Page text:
Wind of changeIt is time youth politicians from across parties started actively challenging the old guard.
It is the season of general conventions for the major political parties in Nepal. If there is one thing in common among the parties, it is the reluctance of the older men to make space for the younger crop of leaders. Apart from the age of the party men–yes, the top leaders across all parties are almost always men–the parties are extremely reluctant to adopt timely changes in terms of ideology and political praxis. The first such instance this election season was the way the CPN-UML held its convention at the end of November. It was essentially a one-sided affair as KP Sharma Oli bulldozed his way through the election process, micro-managing the party by handpicking leaders of his choice. Those who attempted to challenge Oli's dogma were either "managed" internally or defeated in whatever little polling happened for the contested seats.
The recently concluded convention of the Rastriya Prajatantra Party was a breath of fresh air in undoing the gerontocracy that defines Nepal's political parties. Rajendra Lingden, a comparatively younger leader, emerged as the party's chairman, beating his rival Kamal Thapa by almost 200 votes. However, despite conceding defeat and congratulating Lingden, Thapa, in a rant to express his discontentment, has blamed his loss on the interferences of the erstwhile monarch Gyanendra Shah. In republican Nepal, the people have now been left wondering whether to celebrate the defeat of an old and tested leader or to celebrate the rise of a young leader who has built his identity as a bigger monarchist than the previous one.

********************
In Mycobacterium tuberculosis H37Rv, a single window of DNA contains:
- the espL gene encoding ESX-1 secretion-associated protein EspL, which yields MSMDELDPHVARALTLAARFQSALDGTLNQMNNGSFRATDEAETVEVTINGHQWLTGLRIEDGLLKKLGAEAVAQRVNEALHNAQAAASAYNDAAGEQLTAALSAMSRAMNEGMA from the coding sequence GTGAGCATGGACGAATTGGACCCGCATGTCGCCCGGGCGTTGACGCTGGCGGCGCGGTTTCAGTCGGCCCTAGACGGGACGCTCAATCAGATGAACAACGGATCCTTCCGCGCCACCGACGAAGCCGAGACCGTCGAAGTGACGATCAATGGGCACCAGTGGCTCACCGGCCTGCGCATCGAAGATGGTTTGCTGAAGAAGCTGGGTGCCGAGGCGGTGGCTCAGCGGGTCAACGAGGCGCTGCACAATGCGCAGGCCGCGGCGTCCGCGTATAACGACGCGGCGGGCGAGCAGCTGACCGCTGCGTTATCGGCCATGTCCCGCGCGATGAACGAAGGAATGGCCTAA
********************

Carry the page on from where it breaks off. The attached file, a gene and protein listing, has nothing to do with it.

The Nepali Congress convention, to be started this week, has created quite a buzz in terms of changing the old guard. However, in all likelihood, it will remain just a buzz without any substantial change. Sher Bahadur Deuba, the incumbent party chair and the prime minister, is already in his 70s and is in no mood to clear the way for the younger generation. Similarly, Ram Chandra Paudel, another septuagenarian, is still hopeful that the younger generation from disparate groups will help him this time, although he has also expressed his intention to step aside if there is a consensus against Deuba. Even as those slightly younger than Deuba and Paudel continue to make feeble claims to leadership, those who came of age in politics in the heady years of the 2000s seem to be content playing sidekicks rather than coming to the forefront as yet.
The CPN (Maoist Centre) convention that is slated for the end of December has failed to create any serious buzz about a change of the old guard. Unlike in other parties, the discourse regarding a change of the old guard is not even visible in the party that remains almost a one-man show under the leadership of Pushpa Kamal Dahal. There have been instances of youth as young as 18 winning local level conventions of the political parties. That is a positive sign, although it would be too simplistic to term their rise as a formidable change given that gerontocracy has firm roots in Nepali politics. No matter how well-informed and progressive the young generation is when it comes to adopting cultural and social changes, it is yet to exhibit a deep commitment to change political affairs. The old guard will not hand leadership positions to the youth; it is up to the youth to wriggle them from the hands of the older men.